How green the city in its skin, night watersFlashing the bay with light, the greenOf spring in the foamy waves. How the world glowsWith a green fire, neon lit and subterranean;Whole seas wash over the coffee tablesInto the soup of families settling downFor the six o'clock news; night firePaints their faces: father, mother,Son, daughter rise from their daily selvesDreaming of other lives where the cityWaits, so many calls in the flashingDark, so many masks, the cityA crystal ball in the middle of the supper table,The city a chrysalis where the familyWaits, wholly asleep, its apotheosis. [End Page 276]
In a slow skittering the mallard lifts itselfAnd crosses the pond barely above water;You can feel the strain like an old biplaneRising and bouncing down again, so unlikeThe sparrow's utterly effortless being anywhereIt wants on the slightest impulse. Think ofThose complex figure eights and ImmelmannsOf the hummingbird so tiny it remainsInvisible at eighty beats a second orThe unmoving wings of a wood stork asIt glides for miles riding thermals.How I envy those whose performance dazzlesWith its seeming effortlessness. Oh to be bornLike Fred Astaire! To sing like Frank Sinatra,To be as quick-witted as Johnny Carson! AtBest I am a mallard trying really hard withMy belly splashing and skipping over the pondJust for a slow, short ride on air. [End Page 277]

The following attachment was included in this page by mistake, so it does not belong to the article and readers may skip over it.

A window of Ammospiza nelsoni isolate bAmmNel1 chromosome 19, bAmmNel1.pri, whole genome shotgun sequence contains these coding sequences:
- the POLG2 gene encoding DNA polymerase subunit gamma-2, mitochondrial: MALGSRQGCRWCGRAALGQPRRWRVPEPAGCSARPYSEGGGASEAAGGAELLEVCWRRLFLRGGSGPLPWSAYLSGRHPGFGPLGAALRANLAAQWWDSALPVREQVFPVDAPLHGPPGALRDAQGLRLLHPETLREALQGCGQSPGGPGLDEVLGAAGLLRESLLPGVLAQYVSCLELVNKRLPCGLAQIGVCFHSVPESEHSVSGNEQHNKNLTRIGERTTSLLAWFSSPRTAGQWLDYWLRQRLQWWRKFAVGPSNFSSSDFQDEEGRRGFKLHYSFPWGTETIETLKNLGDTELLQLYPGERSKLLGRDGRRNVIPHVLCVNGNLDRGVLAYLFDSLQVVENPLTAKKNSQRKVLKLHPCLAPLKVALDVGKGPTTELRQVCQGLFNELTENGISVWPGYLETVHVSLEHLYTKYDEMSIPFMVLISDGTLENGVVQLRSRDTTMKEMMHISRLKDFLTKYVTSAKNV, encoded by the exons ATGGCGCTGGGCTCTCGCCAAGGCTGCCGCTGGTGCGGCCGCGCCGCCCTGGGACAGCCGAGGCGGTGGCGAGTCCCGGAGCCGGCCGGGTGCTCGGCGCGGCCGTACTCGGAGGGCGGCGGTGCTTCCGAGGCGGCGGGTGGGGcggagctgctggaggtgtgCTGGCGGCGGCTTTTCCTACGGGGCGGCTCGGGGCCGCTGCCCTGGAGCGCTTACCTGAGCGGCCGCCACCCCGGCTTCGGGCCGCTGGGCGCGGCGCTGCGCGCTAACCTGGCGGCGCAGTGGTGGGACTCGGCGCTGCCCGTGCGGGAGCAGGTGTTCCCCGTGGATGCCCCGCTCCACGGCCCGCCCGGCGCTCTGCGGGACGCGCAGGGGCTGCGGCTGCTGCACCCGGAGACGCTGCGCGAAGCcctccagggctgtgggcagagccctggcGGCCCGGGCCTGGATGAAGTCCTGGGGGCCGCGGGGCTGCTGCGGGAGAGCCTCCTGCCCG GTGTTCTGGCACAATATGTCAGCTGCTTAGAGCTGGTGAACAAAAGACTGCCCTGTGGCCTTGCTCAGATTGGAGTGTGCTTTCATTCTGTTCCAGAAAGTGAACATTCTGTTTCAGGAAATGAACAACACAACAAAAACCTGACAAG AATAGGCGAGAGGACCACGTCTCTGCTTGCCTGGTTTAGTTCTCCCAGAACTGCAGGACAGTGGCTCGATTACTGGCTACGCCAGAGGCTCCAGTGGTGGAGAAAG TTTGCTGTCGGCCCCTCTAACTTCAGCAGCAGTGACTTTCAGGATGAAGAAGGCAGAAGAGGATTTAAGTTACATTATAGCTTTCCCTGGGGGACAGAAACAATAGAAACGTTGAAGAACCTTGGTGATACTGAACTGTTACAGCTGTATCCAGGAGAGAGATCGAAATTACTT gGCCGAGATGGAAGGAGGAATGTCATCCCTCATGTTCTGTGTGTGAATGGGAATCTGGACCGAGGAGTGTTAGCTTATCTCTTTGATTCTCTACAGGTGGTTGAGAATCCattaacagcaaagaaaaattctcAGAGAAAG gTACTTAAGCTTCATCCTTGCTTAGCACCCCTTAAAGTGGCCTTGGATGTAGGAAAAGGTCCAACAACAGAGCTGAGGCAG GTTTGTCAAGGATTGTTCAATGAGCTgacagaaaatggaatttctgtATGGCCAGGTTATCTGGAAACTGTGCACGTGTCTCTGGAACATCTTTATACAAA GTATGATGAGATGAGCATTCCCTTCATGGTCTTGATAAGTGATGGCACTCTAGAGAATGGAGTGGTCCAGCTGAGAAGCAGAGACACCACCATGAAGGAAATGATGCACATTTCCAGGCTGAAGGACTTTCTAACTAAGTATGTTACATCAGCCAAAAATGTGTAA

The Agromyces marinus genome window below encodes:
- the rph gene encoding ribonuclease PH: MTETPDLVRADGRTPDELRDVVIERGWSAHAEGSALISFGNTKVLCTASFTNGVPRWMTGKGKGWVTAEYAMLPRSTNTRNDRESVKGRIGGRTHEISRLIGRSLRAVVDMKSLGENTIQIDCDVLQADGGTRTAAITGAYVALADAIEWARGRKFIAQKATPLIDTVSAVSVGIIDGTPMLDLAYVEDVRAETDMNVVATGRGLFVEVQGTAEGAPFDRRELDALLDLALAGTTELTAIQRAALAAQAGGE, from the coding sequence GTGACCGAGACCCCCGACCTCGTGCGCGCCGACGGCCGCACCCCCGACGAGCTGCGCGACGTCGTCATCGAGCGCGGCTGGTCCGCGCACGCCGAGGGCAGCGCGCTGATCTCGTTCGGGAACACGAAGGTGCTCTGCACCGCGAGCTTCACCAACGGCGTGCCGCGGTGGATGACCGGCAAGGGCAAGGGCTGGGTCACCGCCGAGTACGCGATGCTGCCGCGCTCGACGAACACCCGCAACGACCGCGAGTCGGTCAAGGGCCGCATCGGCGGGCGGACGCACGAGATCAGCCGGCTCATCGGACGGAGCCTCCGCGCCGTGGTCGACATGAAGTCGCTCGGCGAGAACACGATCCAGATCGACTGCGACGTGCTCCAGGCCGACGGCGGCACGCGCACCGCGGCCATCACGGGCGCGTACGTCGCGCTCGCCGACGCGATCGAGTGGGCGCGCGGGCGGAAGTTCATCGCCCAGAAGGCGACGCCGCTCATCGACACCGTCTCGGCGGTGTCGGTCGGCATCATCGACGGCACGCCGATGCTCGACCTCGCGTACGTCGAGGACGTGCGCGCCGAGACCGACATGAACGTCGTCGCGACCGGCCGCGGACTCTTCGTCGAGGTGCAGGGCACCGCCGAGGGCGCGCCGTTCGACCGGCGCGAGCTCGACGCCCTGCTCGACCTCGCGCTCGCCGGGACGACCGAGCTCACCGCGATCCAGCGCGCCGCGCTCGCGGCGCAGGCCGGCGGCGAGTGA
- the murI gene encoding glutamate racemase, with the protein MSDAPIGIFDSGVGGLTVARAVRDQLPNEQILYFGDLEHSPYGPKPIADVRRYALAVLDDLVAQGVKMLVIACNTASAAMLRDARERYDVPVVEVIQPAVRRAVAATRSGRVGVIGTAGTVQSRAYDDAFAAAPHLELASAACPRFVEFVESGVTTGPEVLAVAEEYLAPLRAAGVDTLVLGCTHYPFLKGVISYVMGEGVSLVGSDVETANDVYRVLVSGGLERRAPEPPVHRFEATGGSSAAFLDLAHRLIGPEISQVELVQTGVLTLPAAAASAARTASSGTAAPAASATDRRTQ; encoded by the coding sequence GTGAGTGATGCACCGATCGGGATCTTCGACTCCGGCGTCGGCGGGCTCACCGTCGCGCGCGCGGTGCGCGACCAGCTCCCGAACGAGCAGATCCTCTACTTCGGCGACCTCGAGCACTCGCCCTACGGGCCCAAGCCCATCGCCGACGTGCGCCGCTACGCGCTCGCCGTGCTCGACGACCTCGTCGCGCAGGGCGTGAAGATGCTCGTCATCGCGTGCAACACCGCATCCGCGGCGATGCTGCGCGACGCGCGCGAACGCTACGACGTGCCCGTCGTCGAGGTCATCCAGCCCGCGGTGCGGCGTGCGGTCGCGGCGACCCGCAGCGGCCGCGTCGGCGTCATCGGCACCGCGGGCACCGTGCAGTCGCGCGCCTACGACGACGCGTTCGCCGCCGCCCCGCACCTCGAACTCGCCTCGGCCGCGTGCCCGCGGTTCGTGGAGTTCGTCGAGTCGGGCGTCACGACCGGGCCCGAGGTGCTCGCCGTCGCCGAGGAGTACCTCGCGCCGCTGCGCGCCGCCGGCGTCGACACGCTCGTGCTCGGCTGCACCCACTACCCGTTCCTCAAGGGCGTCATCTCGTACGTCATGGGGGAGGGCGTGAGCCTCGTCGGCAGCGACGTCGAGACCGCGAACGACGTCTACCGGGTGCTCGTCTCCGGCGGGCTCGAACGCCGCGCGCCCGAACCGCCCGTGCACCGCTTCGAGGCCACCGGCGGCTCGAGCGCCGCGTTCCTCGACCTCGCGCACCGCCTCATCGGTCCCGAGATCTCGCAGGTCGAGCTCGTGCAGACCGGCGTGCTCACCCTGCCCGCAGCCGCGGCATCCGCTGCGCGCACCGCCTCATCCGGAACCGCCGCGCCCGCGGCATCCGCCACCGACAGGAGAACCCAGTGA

Ron De Maris is an endowed chair emeritus at Miami Dade College. He taught creative writing, composition, and humanities for forty years. His involvement with poetry, art history, history, and philosophy inspired him to start writing poetry at age forty. According to De Maris, "In my old age poetry has been a blessing. It teaches me to live fully in the moment and to keep those moments alive in my poetry."